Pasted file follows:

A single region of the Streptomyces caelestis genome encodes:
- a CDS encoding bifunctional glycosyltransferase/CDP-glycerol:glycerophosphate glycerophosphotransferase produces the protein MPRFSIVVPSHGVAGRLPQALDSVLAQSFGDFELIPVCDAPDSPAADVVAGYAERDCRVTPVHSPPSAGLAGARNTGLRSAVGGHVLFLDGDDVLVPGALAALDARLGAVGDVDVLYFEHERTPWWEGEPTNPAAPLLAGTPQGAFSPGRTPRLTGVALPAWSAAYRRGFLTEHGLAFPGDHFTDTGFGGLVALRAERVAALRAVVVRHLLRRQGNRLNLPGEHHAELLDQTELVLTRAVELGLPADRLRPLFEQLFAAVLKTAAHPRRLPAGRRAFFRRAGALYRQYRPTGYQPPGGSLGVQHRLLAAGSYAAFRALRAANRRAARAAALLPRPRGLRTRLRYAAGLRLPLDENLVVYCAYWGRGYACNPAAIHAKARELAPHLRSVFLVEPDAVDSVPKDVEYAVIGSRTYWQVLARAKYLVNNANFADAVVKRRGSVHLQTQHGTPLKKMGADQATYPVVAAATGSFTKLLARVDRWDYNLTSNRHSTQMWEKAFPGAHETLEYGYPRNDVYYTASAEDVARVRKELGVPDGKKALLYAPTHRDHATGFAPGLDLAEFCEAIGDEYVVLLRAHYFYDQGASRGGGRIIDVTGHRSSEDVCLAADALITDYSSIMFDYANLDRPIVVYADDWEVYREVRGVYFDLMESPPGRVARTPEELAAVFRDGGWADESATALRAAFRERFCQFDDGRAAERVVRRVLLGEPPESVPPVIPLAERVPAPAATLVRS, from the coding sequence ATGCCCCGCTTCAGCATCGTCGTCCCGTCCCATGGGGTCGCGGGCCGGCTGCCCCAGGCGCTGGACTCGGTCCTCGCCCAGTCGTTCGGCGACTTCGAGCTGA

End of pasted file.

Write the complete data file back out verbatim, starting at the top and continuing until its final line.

A single region of the Streptomyces caelestis genome encodes:
- a CDS encoding bifunctional glycosyltransferase/CDP-glycerol:glycerophosphate glycerophosphotransferase produces the protein MPRFSIVVPSHGVAGRLPQALDSVLAQSFGDFELIPVCDAPDSPAADVVAGYAERDCRVTPVHSPPSAGLAGARNTGLRSAVGGHVLFLDGDDVLVPGALAALDARLGAVGDVDVLYFEHERTPWWEGEPTNPAAPLLAGTPQGAFSPGRTPRLTGVALPAWSAAYRRGFLTEHGLAFPGDHFTDTGFGGLVALRAERVAALRAVVVRHLLRRQGNRLNLPGEHHAELLDQTELVLTRAVELGLPADRLRPLFEQLFAAVLKTAAHPRRLPAGRRAFFRRAGALYRQYRPTGYQPPGGSLGVQHRLLAAGSYAAFRALRAANRRAARAAALLPRPRGLRTRLRYAAGLRLPLDENLVVYCAYWGRGYACNPAAIHAKARELAPHLRSVFLVEPDAVDSVPKDVEYAVIGSRTYWQVLARAKYLVNNANFADAVVKRRGSVHLQTQHGTPLKKMGADQATYPVVAAATGSFTKLLARVDRWDYNLTSNRHSTQMWEKAFPGAHETLEYGYPRNDVYYTASAEDVARVRKELGVPDGKKALLYAPTHRDHATGFAPGLDLAEFCEAIGDEYVVLLRAHYFYDQGASRGGGRIIDVTGHRSSEDVCLAADALITDYSSIMFDYANLDRPIVVYADDWEVYREVRGVYFDLMESPPGRVARTPEELAAVFRDGGWADESATALRAAFRERFCQFDDGRAAERVVRRVLLGEPPESVPPVIPLAERVPAPAATLVRS, from the coding sequence ATGCCCCGCTTCAGCATCGTCGTCCCGTCCCATGGGGTCGCGGGCCGGCTGCCCCAGGCGCTGGACTCGGTCCTCGCCCAGTCGTTCGGCGACTTCGAGCTGA